Smart vs Smarter: How tech is changing the way our cities work

All of a sudden, someone calls 9-1-1 with a medical emergency. The nearest ambulance dispatcher is notified automatically, and within seconds, an ambulance is on the road. Due to the new smart traffic lights, the light turns green when the ambulance gets to the intersection, making the journey faster and safer, potentially saving lives. Just 2 minutes after the 9-1-1 call first came in, paramedics are on the scene. This is just one example of how developing “smart cities” and the Internet of Things can help our communities become safer and more efficient.

 

Besides giving priority to ambulances, smart traffic lights can also do the same with public transportation and pedestrians, as well as monitoring traffic congestion to optimize the signals. If one road leading to the intersection is empty, whilst another is packed at a standstill, lights can know which road to give priority to, thus improving traffic congestion (and reducing emissions). But the IoT is much more. If trash cans, lampposts, security cameras, and water systems were all connected, we could save lots of money every year, which could then be directed to other important services vital to a city, such as schools and other infrastructure projects. Lampposts could turn off after 10 at night if no one passes by (potentially also helping people sleep, as the issue of public lights has become more prominent as cities move to replace conventional lights with LED ones). Trash cans could detect when they are full, and garbage collectors could know where to go, carefully planning out their routes. Water quality could be constantly monitored to make sure that it is not poisoned, to make sure what happened in Flint, Michigan, doesn’t happen again. The uses for the technology are endless. Has it been proven to work?

 

Singapore, a small city-nation, launched a program in the last few years, installing new sensors and cameras to track just about everything, ranging from traffic to air pollution to violations in smoke-free areas. Parking is enforced using the technology. Anyone can view camera footage, thereby increasing a sense of public safety. If that weren’t enough, then Singapore is rolling out new technologies for faster internet, which allows users to download movies in high definition in just under 2 minutes! There is public Wi-Fi city, or should I say, nationwide. The IoT technologies ensure that the nation remains a safe, orderly utopia. With this technology, it is virtually impossible to get away with breaking the law. And while it most certainly improves residents’ quality of life, ensures that public money is spent efficiently, and improves safety, with cameras watching your every move, privacy becomes a concern.

 

We talk about privacy on the internet often, but we can put down our computers. We can’t get away from the sensors all around us. Security cameras have helped us a lot, but what if they got in the wrong hands? Plus, add to that a whole bunch of other sensors, tracking everything. Criminal organizations could use it to track down people. All hell could break loose. We need to have a limit on how far we’ll go. We have nothing at risk if we deploy smart traffic light signals, but sensors that catch everything? Nope. Humans have two pairs of eyes, seeing things around them, But if someone had control of millions, at the same time. It might improve security a little one day, but then the next day it can be used to spy on us citizens. There is too much of a good thing.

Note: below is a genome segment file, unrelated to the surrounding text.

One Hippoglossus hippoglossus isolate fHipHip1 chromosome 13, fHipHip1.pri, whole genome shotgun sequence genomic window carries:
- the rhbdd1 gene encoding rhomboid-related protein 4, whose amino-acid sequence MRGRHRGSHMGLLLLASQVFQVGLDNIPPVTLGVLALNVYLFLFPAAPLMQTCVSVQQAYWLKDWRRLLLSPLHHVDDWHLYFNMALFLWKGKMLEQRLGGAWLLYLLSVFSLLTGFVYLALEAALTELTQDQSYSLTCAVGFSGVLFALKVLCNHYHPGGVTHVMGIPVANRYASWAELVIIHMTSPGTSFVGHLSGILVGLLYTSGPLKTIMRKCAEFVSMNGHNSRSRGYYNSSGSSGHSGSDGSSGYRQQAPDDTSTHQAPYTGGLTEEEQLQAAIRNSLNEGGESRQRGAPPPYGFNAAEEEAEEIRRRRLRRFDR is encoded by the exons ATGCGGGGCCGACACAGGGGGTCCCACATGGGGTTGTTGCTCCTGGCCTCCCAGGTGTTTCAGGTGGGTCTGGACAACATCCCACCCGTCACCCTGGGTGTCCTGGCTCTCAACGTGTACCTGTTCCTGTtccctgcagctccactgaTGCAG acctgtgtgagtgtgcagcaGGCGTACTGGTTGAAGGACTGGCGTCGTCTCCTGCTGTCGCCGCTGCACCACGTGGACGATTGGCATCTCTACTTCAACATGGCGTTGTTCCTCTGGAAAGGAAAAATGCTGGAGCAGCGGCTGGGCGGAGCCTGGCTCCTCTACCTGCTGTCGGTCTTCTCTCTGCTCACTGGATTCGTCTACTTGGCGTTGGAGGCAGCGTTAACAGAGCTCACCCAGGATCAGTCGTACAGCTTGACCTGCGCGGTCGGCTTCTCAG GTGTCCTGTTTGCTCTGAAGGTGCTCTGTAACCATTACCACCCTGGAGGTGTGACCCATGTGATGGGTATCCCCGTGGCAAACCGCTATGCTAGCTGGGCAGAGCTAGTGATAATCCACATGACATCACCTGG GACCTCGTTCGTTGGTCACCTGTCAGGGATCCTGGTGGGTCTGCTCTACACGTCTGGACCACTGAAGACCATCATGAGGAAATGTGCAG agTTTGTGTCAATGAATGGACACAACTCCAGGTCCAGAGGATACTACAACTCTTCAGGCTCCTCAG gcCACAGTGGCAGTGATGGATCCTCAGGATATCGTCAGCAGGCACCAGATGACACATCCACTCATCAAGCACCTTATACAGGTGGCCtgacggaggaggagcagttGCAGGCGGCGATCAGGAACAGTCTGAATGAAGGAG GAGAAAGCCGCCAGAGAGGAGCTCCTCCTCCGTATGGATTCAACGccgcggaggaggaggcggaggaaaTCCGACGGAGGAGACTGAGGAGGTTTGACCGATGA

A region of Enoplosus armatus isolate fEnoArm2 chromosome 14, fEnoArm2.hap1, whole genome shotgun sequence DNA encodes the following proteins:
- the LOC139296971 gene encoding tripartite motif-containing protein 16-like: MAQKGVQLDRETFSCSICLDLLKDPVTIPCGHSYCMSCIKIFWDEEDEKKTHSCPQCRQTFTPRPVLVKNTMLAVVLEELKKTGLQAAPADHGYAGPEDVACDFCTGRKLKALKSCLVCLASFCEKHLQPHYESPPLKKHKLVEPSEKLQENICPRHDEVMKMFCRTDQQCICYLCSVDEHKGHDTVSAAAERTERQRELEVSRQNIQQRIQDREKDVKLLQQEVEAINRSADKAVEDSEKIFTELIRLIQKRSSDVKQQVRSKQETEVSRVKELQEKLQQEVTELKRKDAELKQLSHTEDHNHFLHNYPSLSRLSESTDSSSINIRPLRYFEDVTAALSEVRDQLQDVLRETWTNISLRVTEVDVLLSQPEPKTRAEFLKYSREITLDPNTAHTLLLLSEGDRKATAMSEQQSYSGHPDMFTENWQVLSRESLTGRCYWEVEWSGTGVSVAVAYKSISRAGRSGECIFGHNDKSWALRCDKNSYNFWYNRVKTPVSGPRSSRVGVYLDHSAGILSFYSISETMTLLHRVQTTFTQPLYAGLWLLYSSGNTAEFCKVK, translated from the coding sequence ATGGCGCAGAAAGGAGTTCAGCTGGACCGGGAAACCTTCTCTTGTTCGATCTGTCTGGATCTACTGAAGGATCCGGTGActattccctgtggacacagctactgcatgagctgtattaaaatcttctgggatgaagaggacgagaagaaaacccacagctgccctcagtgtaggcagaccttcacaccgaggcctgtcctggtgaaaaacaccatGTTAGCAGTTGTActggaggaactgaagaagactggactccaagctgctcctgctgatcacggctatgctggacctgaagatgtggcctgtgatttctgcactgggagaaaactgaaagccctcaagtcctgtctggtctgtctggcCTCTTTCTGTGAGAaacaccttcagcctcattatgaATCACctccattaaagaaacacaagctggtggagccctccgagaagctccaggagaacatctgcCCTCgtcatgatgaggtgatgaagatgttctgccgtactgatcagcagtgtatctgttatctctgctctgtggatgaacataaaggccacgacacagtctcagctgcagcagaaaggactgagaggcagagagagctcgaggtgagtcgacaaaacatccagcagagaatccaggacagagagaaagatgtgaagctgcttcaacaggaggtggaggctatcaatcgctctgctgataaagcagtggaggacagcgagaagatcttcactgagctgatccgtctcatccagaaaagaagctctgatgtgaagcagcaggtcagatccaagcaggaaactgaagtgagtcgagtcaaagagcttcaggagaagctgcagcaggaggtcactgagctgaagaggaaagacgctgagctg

Obviously, all of this talk may sound crazy and paranoid. Maybe, even if the whole world was like Singapore, nothing terrible would happen. But just as history has proven, things have happened. In fact, we have heard from the likes of Edward Snowden and Chelsea Manning on the US government’s surveillance programs. If it had access to lots of sensors, imagine how useful it would be for spying. Perhaps this does not seem like a problem in countries that have a high trust in their government, but if it were used in dictatorships, it could effectively crush free speech. Anyway, there are lots of ways the technology can be used, for better or worse. Of course, as a society we’re going to have to decide how far we’ll go. Spying and surveillance programs are OK-as long as the public consents to them.

 

All privacy concerns aside, IoT technology is revolutionary. And that’s putting it mildly. Singapore isn’t the only city, or country, investing in the futuristic technology. Barcelona is using similar technology to manage traffic- they say congestion will be reduced by about 21%. London, San Francisco, and Oslo are all reimagining the very fundamentals of how they work on a day-to-day basis. And we have reason to believe, this is only the tip of the iceberg. We can worry about the future. We can reject the future. Or we can cope with it and shape it for the better.

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